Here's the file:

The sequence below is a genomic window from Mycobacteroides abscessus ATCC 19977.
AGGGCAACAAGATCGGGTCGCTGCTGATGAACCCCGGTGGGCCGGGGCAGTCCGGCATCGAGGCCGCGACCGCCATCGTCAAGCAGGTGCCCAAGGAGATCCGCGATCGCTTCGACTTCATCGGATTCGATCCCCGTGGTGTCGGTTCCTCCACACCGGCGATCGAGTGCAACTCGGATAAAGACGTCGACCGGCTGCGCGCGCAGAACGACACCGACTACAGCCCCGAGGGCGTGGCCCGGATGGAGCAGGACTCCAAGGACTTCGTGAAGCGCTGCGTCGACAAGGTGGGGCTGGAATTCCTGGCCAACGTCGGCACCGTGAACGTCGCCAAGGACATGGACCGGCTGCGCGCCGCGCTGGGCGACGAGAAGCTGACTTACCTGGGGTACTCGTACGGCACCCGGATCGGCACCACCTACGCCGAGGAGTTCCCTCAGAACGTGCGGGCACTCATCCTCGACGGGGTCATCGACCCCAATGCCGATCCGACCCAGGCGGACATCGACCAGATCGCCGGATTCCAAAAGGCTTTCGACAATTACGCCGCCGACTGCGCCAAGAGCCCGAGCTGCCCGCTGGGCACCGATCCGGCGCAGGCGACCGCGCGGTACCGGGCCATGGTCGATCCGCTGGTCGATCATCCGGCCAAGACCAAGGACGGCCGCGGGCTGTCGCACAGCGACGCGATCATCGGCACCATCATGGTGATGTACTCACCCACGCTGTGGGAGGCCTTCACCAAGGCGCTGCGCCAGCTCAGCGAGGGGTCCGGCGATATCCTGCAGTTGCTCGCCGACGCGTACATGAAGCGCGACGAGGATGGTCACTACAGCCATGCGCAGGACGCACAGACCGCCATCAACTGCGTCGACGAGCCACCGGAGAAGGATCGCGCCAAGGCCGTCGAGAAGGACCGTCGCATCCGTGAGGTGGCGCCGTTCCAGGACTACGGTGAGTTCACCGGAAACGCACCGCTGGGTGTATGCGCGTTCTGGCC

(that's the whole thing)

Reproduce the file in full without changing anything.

The sequence below is a genomic window from Mycobacteroides abscessus ATCC 19977.
AGGGCAACAAGATCGGGTCGCTGCTGATGAACCCCGGTGGGCCGGGGCAGTCCGGCATCGAGGCCGCGACCGCCATCGTCAAGCAGGTGCCCAAGGAGATCCGCGATCGCTTCGACTTCATCGGATTCGATCCCCGTGGTGTCGGTTCCTCCACACCGGCGATCGAGTGCAACTCGGATAAAGACGTCGACCGGCTGCGCGCGCAGAACGACACCGACTACAGCCCCGAGGGCGTGGCCCGGATGGAGCAGGACTCCAAGGACTTCGTGAAGCGCTGCGTCGACAAGGTGGGGCTGGAATTCCTGGCCAACGTCGGCACCGTGAACGTCGCCAAGGACATGGACCGGCTGCGCGCCGCGCTGGGCGACGAGAAGCTGACTTACCTGGGGTACTCGTACGGCACCCGGATCGGCACCACCTACGCCGAGGAGTTCCCTCAGAACGTGCGGGCACTCATCCTCGACGGGGTCATCGACCCCAATGCCGATCCGACCCAGGCGGACATCGACCAGATCGCCGGATTCCAAAAGGCTTTCGACAATTACGCCGCCGACTGCGCCAAGAGCCCGAGCTGCCCGCTGGGCACCGATCCGGCGCAGGCGACCGCGCGGTACCGGGCCATGGTCGATCCGCTGGTCGATCATCCGGCCAAGACCAAGGACGGCCGCGGGCTGTCGCACAGCGACGCGATCATCGGCACCATCATGGTGATGTACTCACCCACGCTGTGGGAGGCCTTCACCAAGGCGCTGCGCCAGCTCAGCGAGGGGTCCGGCGATATCCTGCAGTTGCTCGCCGACGCGTACATGAAGCGCGACGAGGATGGTCACTACAGCCATGCGCAGGACGCACAGACCGCCATCAACTGCGTCGACGAGCCACCGGAGAAGGATCGCGCCAAGGCCGTCGAGAAGGACCGTCGCATCCGTGAGGTGGCGCCGTTCCAGGACTACGGTGAGTTCACCGGAAACGCACCGCTGGGTGTATGCGCGTTCTGGCC